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Hot topics: Intense workouts and walking, night shift and heart health, sleep and diet, walnuts fight cholesterol, cut sugar to help heart
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Hot topics

Hot topics: Intense workouts and walking, night shift and heart health, sleep and diet, walnuts fight cholesterol, cut sugar to help heart

Hot topics

Walking is good but more intense exercise may be better

Intense workouts vs. walking

While walking is beneficial for a person’s health, a new study shows that working out with more intensity can improve a person’s fitness more than milder forms of exercise.

The study by the Boston University School of Medicine published in the European Heart Journal found that for those who want to increase their fitness levels or to slow their decline in fitness as they age, a moderate level of exercise can be three times more efficient than simply walking.

The Physical Activity Guidelines for Americans recommend 150 to 300 minutes per week for moderate intensity exercise, or 75 to 150 minutes per week of vigorous exercise. However, experts who conducted the study said they did not observe a threshold in which greater amounts of exercise did not correlate with higher levels of fitness.

Source: Boston University

Taking the night shift to heart

If you work the night shift, you may be at more risk of developing heart issues, according to new research.

A study of more than 283,000 individuals without atrial fibrillation (AFib) or heart disease found that those who frequently worked the night shift had a 12% greater AFib risk when compared to daytime workers. That risk increased to 18% if they worked the night shift for 10 or more years and 22% if they averaged three to eight night shifts a month.

The study, led by professors from Shanghai Ninth People’s Hospital, Shanghai JiaoTong University School of Medicine and the Tulane University School of Public Health and Tropical Medicine, also showed that those who worked at night for 10 or more years experienced a 37% increased risk of coronary heart disease.

But the study found that those late-shift workers who exercised the recommended amounts of moderate or vigorous activity had a lower risk of AFib than those who were less active.

Source: European Heart Journal

Insufficient sleep boosts snacking

Researchers at Ohio State University have found that sleep duration can affect your dietary choices.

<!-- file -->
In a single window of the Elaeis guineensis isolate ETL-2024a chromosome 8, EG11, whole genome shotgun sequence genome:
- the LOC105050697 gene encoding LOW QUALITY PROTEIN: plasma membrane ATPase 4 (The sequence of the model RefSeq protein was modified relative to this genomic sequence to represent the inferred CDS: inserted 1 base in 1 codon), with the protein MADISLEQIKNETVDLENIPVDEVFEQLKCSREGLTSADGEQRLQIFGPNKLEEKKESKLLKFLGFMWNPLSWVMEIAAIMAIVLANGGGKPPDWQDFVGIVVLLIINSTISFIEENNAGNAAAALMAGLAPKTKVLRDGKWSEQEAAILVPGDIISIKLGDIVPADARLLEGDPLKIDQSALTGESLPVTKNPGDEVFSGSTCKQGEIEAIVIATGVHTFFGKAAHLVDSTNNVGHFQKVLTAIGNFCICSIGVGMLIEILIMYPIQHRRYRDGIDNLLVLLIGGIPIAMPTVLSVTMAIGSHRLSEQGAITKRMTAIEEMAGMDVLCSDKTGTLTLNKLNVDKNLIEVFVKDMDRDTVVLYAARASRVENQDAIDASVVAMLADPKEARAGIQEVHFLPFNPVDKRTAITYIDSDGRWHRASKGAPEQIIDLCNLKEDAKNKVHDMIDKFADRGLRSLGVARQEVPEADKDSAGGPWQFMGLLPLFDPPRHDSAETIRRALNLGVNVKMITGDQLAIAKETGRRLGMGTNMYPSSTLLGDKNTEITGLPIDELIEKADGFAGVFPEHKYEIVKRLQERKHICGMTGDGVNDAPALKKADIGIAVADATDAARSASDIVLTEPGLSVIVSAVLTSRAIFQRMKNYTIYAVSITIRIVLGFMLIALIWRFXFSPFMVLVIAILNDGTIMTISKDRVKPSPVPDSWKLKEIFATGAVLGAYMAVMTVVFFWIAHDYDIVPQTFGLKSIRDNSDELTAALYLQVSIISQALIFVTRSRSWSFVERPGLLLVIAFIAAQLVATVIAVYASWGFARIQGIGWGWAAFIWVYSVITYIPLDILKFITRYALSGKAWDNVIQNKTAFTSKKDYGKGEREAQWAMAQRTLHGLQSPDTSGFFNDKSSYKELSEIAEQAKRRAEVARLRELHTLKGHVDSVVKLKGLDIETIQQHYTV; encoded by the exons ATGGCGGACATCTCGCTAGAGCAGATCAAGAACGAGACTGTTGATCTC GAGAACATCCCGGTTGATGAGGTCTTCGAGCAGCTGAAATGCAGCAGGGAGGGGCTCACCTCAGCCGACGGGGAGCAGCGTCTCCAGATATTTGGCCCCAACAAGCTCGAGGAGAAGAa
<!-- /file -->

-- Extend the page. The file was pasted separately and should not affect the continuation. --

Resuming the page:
The study, which analyzed data from nearly 20,000 U.S. adults age 20-60, examined how much participants slept as well as what they ate and when. Researchers divided the participants into two groups: Those who got seven or more hours of sleep each night and those who did not.

They found that those who did not get enough sleep tended to snack more often, and the snacks typically were high in calories with little nutritional value.

Source: Journal of the Academy of Nutrition and Dietetics

A walnut a day ... 

If you like walnuts, you’re in luck.

A new two-year study has found that eating walnuts daily may reduce a person’s low-density lipoprotein (LDL), otherwise known as gad cholesterol.

Researchers at the Endocrinology and Nutrition Service of the Hospital Clínic of Barcelona said participants consumed about half a cup of walnuts each day and experienced lower levels of LDL cholesterol than they had at the beginning of the study. Participants also experienced a reduction in total cholesterol.

Walnuts are high in omega-3 fatty acids, which studies have shown may protect individuals against heart disease.

Source: American Heart Association journal Circulation

Less sugar, healthier heart

A new study shows that cutting 20% of sugar from packaged foods and 40% from drinks could prevent nearly 500,000 cardiovascular deaths.

The study also showed that by reducing sugar in foods and drinks bought at the store, nearly 2.5 million cardiovascular disease events including strokes and heart attacks could be prevented in the U.S. in the lifetime of the adult population.

Health care could see a significant savings in costs as well, according to the study. Researchers including from Tufts and Harvard Universities estimate that the U.S. could save $4.28 billion in net health care costs a decade after a sugar-reduction policy is put into place.

Source: American Heart Association journal Circulation

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